8 foot shoulder = 2.4 meters 65 mph = 105 km/h

Items that are hard converted whenever possible are:

Item 51: Lane Width Item 63: Speed Limit
Item 53: Right and Left Shoulder Width Item 64: Weighted Design Speed

More information may be found in the AASHTO Guide referenced above and in Chapter XIII, "HPMS Metric/English Conversion Software." The conversion software will perform the appropriate conversions

on all of the applicable data items including Item 7A. The appropriate hard conversions are described in Chapter XIII and are performed by the software.

Item 35, Measured Roughness, is converted as noted in Appendix J of this Manual:

63.36 inches/mile = 1.0 meter/kilometer

Item 3 -- Year (Length = 2)

Enter the last two digits of the calendar year for which the data apply. For example, the 1997 data reported in 1998 would be coded "97". The data for the year 2000 would be coded "00". The HPMS software is "year 2000" compliant.

If adding a section while working in the HPMS software, the year will automatically be set based on the year in which the user is working. The year is displayed on the top of the screen. To change the year, select "Admin Tools/Change State/Year".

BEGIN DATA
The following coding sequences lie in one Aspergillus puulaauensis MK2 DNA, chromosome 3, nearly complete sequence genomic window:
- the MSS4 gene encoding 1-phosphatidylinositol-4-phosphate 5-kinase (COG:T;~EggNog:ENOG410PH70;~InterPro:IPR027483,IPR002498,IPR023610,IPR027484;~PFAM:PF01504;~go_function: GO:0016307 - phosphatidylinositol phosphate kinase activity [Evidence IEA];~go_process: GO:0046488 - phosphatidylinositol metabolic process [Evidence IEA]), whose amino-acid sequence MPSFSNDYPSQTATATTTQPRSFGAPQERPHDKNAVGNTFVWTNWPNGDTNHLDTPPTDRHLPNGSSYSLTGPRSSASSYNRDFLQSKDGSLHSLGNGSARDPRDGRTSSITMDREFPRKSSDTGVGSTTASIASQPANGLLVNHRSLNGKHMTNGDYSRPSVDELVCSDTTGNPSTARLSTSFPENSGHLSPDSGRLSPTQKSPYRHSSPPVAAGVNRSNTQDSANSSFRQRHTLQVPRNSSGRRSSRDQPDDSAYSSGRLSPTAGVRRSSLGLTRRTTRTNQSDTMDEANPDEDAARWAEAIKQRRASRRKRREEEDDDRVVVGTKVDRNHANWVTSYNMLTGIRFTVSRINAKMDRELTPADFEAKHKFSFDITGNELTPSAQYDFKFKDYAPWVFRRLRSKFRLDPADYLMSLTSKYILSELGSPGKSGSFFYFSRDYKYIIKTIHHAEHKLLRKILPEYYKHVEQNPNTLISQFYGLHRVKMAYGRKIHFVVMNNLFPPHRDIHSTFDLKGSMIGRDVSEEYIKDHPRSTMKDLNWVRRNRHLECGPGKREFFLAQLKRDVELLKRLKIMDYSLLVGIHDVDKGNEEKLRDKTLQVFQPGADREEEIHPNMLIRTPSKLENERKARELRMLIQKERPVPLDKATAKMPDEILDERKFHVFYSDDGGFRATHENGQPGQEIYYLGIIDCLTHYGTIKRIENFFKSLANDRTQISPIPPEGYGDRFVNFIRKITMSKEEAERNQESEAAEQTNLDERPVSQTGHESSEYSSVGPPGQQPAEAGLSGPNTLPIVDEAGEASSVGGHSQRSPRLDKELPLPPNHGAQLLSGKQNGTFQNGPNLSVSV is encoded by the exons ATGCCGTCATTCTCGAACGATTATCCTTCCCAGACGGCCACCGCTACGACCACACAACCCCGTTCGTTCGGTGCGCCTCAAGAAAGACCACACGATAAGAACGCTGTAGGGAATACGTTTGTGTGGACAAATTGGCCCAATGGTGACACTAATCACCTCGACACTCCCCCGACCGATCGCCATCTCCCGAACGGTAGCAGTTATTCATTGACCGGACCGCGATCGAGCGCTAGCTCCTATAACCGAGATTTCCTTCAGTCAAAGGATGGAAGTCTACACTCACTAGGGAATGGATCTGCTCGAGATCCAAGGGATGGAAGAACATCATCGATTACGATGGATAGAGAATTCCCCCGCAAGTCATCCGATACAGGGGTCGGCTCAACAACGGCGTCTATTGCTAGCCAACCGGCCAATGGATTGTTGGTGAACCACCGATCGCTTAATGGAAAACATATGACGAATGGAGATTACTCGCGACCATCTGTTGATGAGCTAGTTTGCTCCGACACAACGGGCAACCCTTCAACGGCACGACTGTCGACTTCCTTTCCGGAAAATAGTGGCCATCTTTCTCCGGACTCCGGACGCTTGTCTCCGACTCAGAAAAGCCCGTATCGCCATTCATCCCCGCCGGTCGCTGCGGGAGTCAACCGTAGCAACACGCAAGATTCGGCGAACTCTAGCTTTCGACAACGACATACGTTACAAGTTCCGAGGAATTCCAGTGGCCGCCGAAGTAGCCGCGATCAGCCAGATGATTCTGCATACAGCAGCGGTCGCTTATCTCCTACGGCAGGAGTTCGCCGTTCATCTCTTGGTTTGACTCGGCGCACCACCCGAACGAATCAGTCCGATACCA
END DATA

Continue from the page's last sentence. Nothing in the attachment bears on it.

Item 4 -- State Code (Length = 2)

The FIPS codes, listed in Appendix A, are used.

If adding a section while working in the HPMS software, the State code will automatically be coded based on the State selected. The State name is displayed on the top of the screen. If the user selects the wrong State, it can be changed by selecting "Admin Tools/Change State/Year".

Item 5 -- Type of Section Identification (Length = 1)

Code Description
1 Section Identifier: A countywide unique identifier for section records.
2 Grouped Length: A countywide unique identifier for grouped length (kilometers or miles) records only.

Enter the code that indicates the type of unique identification used in Item 7A.

Use code "1" for all section records, including standard and donut area sample section records and universe only section records that cannot or are not being grouped. Code "1" must be used for Linear Referencing System (LRS) section records (PAS, rural Minor Arterial, and NHS) [See Items 7B and 8].

Use the grouped length code "2" only for those records that truly include grouped length and do not reflect contiguous roadways. Only nonsample rural major collector, minor collector and local, and nonsample urban minor arterial, collector, and local system records may contain grouped length. Grouping may only be done for roadways where the data for Items 1-7, 9-14, 20-24 and 26-27, as applicable, are homogeneous across all sections being grouped.